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BLN Dives into Logistics Management Information Systems

By Dawn Seymour, Senior Technical Advisor, BID Initiative

Jun 11, 2015

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PATH/Dawn Seymour. Attendees of the BLN Design Collaborative meeting.

PATH/Dawn Seymour. Attendees of the BLN Design Collaborative meeting.

The second BID Initiative Learning Network (BLN) Design Collaborative meeting occurred in Dakar, Senegal, during 26-28 May 2015. Sixteen participants with representation of 15 sub-Saharan African countries attended the meeting and discussed the design, development, and implementation of Logistics Management Information Systems (LMIS) within the African context.

Session Highlights

Participants engaged in discussions and activities that covered the full spectrum of LMIS from the very first step of what an LMIS is and why an LMIS is needed for the specific country use case. We also covered the documentation process of requirements for the way an LMIS must operate, strategies of how to select the right vendor in a request for proposal (RFP) process when considering LMIS software, and how to incorporate change management into LMIS software implementation as a way to facilitate user adoption.

There were a number of interesting and interactive sessions held at the meeting sparking insightful discussions. Here are a few key takeaways:

Shared Challenges: Connected and non-connected facilities. Shared challenges emerged on the very first day and many participants voiced agreement and relief that they were not alone in facing these challenges. Participants from Senegal, the Gambia, Cameroon, Liberia and Ethiopia discussed challenges with data flow and accessibility across all levels of the health system, particularly with some sites connected to electricity and internet while others are not.

Liz Peloso, BID Global Director, shared an example of how the Ministry of Health and Social Welfare (MoHSW) in Tanzania, in partnership with the BID Initiative, developed an immunization registry that allows staff to enter both paper-based and electronic-based data into the registry. District officers can also extract data to generate illustrative reports for facilities to view their data and use it for decision making. Participants were eager to learn more about this particular intervention.

We challenged participants to think creatively in how to integrate the manual LMIS process at rural and non-connected facilities with the electronic LMIS software process at urban and connected facilities to accomplish data flow between all levels of the health system.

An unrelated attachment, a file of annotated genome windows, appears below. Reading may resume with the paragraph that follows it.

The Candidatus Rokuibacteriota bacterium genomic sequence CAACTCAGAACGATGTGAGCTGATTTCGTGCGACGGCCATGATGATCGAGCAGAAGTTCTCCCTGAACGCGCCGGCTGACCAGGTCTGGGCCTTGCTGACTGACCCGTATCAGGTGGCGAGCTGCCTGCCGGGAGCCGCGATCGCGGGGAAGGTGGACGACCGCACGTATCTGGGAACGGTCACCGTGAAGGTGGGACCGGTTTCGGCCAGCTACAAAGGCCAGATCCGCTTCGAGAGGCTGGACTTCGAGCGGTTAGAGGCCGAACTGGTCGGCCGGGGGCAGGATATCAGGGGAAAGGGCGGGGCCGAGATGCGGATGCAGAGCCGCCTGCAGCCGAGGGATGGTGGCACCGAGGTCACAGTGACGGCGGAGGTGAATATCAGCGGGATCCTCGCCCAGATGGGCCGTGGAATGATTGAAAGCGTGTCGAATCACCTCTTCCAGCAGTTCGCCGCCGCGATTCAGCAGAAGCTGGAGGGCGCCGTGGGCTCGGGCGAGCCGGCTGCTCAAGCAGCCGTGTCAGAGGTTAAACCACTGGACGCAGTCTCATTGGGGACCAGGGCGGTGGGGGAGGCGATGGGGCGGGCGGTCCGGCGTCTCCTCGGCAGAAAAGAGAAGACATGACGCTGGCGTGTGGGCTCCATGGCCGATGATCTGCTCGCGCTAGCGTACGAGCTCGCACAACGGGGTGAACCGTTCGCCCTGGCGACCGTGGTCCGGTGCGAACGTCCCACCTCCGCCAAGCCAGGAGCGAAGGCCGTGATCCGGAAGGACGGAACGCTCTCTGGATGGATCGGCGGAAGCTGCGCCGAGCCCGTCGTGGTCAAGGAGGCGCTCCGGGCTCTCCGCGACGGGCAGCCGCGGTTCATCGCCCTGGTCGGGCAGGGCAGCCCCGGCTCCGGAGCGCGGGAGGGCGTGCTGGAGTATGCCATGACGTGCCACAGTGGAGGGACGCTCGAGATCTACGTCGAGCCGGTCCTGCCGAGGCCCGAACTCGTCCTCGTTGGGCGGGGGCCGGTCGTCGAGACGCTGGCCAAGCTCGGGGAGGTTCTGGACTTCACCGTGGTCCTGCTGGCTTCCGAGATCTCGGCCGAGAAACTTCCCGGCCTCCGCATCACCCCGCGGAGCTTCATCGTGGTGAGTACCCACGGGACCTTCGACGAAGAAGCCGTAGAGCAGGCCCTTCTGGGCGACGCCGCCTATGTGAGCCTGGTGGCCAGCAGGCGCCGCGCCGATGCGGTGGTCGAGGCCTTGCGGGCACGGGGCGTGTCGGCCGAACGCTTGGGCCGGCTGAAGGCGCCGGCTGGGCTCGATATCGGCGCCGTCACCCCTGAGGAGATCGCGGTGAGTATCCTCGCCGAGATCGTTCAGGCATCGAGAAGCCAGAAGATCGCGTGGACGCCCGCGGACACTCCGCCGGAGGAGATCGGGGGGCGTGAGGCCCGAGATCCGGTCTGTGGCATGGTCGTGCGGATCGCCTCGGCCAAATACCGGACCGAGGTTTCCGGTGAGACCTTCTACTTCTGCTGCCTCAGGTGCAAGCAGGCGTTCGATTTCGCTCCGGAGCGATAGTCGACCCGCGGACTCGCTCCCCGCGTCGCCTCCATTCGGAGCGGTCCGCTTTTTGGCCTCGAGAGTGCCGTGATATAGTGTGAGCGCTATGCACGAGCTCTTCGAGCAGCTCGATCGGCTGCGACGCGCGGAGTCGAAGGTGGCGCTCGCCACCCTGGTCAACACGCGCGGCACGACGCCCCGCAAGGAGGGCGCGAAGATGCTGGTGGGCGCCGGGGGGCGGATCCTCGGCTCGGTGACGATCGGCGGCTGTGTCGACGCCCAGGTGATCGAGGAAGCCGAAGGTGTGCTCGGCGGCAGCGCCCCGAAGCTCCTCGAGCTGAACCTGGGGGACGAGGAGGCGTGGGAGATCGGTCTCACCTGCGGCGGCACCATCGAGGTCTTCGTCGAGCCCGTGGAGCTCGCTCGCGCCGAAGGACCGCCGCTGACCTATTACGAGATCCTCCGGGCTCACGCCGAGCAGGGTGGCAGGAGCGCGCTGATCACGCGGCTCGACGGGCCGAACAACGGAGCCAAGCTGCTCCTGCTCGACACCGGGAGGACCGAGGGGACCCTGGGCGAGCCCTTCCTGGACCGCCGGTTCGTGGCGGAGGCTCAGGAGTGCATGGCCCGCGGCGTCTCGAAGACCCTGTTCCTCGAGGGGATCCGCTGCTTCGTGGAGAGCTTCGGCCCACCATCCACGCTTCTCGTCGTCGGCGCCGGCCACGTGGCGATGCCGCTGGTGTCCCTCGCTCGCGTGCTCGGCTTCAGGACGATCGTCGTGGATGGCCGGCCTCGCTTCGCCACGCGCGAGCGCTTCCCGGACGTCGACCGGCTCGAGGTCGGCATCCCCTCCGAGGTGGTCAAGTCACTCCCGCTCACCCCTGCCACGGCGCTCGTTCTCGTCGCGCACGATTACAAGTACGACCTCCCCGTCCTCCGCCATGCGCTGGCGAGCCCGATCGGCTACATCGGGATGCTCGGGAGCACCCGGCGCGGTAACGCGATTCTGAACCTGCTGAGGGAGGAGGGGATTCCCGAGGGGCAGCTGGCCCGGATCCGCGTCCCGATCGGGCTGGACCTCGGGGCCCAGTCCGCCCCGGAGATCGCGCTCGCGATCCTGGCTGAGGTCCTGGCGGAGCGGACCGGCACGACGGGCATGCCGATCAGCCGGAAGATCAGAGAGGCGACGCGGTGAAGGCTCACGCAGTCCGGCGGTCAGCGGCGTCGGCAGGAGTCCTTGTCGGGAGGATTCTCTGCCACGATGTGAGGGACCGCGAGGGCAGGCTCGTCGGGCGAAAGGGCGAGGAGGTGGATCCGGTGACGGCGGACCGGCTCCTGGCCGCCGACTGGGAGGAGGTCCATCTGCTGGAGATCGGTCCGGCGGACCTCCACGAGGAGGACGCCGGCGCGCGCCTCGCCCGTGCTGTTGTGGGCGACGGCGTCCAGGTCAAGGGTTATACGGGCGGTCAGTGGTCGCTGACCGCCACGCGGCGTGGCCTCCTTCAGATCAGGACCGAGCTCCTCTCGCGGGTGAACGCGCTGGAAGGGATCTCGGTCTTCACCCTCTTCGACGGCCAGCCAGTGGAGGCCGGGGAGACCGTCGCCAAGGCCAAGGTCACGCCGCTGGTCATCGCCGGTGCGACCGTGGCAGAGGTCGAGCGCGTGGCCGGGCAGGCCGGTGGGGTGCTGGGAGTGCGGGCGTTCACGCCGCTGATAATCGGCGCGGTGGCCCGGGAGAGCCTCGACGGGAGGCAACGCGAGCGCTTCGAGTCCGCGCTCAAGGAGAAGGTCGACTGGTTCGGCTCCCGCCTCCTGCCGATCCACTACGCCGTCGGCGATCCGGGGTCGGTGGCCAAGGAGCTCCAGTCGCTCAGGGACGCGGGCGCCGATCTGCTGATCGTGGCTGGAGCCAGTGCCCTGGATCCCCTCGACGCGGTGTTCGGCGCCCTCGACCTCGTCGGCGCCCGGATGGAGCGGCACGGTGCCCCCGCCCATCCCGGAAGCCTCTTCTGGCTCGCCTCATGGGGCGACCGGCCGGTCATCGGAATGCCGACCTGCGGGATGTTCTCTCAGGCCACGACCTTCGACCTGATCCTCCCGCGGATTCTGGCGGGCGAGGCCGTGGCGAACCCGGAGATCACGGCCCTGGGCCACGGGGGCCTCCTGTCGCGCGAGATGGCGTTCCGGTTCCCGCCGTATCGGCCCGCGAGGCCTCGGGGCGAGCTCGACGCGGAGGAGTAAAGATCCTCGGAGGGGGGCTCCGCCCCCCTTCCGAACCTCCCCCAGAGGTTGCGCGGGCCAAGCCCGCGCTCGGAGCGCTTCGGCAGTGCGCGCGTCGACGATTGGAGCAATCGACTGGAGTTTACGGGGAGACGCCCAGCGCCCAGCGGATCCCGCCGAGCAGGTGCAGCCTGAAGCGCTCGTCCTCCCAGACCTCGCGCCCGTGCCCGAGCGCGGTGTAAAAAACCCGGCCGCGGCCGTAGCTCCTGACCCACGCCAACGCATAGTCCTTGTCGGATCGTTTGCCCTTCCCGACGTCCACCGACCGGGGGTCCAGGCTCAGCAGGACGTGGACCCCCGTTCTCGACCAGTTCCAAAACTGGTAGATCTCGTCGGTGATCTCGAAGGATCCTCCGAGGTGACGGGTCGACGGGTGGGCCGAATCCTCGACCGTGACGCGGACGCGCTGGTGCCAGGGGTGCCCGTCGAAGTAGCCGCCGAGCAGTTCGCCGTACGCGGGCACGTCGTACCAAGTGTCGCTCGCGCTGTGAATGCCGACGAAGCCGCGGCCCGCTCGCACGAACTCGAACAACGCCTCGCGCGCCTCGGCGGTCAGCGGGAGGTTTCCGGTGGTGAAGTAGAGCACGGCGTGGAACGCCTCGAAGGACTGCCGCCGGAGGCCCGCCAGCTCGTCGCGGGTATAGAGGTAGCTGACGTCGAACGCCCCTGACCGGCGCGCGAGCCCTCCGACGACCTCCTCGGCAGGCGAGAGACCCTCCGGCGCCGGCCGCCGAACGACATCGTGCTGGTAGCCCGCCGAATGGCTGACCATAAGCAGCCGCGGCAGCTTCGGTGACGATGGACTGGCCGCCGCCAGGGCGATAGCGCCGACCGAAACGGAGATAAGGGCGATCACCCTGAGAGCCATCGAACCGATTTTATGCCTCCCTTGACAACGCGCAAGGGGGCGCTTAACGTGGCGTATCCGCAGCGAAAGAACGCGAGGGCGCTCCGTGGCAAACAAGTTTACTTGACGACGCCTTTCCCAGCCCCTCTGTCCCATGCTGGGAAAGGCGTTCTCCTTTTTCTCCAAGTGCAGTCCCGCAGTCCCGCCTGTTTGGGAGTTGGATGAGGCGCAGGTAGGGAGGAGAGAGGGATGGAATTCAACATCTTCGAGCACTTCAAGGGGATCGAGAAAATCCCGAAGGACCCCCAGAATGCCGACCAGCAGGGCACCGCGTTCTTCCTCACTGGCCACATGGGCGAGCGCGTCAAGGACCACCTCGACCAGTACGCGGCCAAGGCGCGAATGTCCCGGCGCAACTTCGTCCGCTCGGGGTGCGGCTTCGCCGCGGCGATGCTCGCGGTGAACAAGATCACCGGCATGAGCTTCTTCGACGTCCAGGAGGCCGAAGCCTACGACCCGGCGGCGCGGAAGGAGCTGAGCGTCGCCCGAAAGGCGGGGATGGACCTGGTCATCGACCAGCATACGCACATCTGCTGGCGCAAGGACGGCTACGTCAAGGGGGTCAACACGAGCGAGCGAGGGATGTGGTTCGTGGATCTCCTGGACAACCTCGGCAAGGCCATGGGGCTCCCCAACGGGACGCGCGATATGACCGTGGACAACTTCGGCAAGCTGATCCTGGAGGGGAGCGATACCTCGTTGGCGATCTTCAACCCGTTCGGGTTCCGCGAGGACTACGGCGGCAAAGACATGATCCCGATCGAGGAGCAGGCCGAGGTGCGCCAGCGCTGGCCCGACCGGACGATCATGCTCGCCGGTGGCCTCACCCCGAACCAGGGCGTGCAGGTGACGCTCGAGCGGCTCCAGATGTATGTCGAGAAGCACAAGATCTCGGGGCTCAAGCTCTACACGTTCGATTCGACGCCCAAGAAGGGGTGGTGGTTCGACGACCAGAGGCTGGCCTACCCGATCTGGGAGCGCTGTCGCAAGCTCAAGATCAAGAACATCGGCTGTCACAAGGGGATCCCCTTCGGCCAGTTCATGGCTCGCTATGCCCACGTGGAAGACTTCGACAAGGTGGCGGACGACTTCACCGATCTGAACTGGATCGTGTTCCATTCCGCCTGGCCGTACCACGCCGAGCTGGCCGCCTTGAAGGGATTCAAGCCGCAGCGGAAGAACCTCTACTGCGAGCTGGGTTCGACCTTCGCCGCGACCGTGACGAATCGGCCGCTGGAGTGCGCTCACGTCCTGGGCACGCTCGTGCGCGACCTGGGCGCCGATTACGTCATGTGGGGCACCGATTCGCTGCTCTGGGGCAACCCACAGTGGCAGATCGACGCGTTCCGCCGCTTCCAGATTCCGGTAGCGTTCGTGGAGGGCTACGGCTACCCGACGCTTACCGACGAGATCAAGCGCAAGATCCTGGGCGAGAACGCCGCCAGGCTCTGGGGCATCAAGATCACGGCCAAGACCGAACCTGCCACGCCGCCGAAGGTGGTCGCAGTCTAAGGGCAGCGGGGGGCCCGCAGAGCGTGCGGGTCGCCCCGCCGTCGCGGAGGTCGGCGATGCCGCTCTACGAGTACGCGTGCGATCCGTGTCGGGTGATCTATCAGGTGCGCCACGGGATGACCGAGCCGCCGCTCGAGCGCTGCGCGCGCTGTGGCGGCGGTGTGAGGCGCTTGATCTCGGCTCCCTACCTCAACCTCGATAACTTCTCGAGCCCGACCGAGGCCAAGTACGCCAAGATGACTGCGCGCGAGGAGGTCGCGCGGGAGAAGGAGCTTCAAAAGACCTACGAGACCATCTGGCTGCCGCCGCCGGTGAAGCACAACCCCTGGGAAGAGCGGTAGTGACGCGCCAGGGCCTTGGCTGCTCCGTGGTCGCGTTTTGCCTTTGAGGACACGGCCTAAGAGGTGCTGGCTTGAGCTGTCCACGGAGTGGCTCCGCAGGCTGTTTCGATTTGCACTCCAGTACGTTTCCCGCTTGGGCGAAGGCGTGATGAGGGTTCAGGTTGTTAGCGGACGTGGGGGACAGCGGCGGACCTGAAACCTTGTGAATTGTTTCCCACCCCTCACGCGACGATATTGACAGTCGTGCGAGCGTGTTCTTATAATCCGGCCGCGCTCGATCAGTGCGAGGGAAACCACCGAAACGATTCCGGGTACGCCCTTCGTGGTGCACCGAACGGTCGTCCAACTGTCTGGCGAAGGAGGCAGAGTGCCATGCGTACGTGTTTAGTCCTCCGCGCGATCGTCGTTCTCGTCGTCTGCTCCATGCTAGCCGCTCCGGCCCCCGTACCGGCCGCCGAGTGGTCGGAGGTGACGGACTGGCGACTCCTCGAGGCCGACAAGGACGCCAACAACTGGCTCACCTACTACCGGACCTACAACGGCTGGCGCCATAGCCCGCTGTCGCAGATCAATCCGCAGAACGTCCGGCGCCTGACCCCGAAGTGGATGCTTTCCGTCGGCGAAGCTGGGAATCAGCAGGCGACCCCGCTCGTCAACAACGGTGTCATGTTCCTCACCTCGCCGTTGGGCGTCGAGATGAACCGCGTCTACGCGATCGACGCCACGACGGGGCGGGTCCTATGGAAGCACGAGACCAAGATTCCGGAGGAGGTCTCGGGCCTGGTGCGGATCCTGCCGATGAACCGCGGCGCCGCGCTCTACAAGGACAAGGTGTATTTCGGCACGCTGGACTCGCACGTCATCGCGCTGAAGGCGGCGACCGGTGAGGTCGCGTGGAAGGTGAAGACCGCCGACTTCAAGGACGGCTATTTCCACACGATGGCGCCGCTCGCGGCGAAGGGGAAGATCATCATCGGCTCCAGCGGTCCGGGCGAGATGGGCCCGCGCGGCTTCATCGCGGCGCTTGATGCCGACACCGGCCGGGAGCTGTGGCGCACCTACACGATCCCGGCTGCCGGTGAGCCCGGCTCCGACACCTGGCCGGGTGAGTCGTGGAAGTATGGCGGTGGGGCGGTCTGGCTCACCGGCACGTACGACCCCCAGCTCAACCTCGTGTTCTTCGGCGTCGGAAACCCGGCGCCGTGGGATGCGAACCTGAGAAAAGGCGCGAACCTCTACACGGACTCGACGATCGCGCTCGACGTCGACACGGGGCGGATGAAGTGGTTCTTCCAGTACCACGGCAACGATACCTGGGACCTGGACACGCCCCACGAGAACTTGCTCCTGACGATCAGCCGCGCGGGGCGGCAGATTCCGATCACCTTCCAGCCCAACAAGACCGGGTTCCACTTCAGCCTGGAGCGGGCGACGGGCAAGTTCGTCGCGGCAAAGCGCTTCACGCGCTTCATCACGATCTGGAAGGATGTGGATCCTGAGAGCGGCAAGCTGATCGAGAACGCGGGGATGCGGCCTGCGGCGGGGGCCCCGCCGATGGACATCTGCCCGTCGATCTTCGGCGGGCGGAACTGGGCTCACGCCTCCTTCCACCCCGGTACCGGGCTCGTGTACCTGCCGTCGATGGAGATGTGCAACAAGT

Demonstrations of LMIS Software: Participants viewed short demos of LMIS software in use across Africa and how the same steps of the LMIS were operationalized in different ways. Participants from the Gambia and Senegal noted how software could help address challenges with data completion while in Nigeria, participants explained how the timeliness of data would allow for more evidence-based decisions. For our Liberia representative, the software could be a great tool as long as systems can communicate with each other, and from Ethiopia, building from the lessons learned from others is a better place to start than to begin from scratch.

Common Requirements for LMIS Software: Participants worked together and practiced the documentation process of common requirements for how their LMIS currently operates. At the end of the session, each participant owned documentation of shared requirements for the first step of LMIS that will be used as a starting point for their respective countries to finish the process and fine tune to the country’s specific operations. Participants felt empowered by the process to continue moving forward on formal documentation of their LMIS.

Evaluating Responses to an RFP: When presented with different vendors, ministries must consider the tradeoffs between vendors based on years of experience, having support within country, cost, and area of expertise. Participants were presented with three different mock vendors in response to a mock RFP. The process resulted in participants feeling more confident about how to balance the tradeoffs between different vendors in order to choose the option that would yield the most valuable results in both the short and long-term.

Field Visits

Participants visited the National Procurement Pharmacy in Dakar to learn about the current manual LMIS process between all levels – national, regional, district, and facility – and the intersection of the manual process with electronic LMIS software as a way to collect, analyze, report, and act upon the data recorded in the LMIS software.

Stay tuned for photos and highlights from the field visit in an upcoming post. Thank you to all of the participants and BID Initiative team members who helped facilitate a successful meeting and we look forward to continuing discussions in our Google Group!

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